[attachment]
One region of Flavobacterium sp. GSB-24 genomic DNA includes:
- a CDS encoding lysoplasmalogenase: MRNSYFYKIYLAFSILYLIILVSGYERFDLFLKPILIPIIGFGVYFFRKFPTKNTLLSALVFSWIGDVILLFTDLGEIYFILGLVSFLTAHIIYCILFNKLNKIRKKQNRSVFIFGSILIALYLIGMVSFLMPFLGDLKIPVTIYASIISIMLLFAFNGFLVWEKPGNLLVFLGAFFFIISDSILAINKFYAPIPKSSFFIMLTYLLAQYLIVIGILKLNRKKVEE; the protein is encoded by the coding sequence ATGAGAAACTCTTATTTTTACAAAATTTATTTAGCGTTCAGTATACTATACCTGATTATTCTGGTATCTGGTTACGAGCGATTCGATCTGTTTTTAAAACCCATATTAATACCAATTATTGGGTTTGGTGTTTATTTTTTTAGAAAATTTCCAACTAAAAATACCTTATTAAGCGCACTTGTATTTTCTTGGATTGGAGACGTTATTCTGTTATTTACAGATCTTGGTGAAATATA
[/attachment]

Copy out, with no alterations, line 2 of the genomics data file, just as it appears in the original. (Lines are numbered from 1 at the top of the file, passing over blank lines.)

- a CDS encoding lysoplasmalogenase: MRNSYFYKIYLAFSILYLIILVSGYERFDLFLKPILIPIIGFGVYFFRKFPTKNTLLSALVFSWIGDVILLFTDLGEIYFILGLVSFLTAHIIYCILFNKLNKIRKKQNRSVFIFGSILIALYLIGMVSFLMPFLGDLKIPVTIYASIISIMLLFAFNGFLVWEKPGNLLVFLGAFFFIISDSILAINKFYAPIPKSSFFIMLTYLLAQYLIVIGILKLNRKKVEE; the protein is encoded by the coding sequence ATGAGAAACTCTTATTTTTACAAAATTTATTTAGCGTTCAGTATACTATACCTGATTATTCTGGTATCTGGTTACGAGCGATTCGATCTGTTTTTAAAACCCATATTAATACCAATTATTGGGTTTGGTGTTTATTTTTTTAGAAAATTTCCAACTAAAAATACCTTATTAAGCGCACTTGTATTTTCTTGGATTGGAGACGTTATTCTGTTATTTACAGATCTTGGTGAAATATA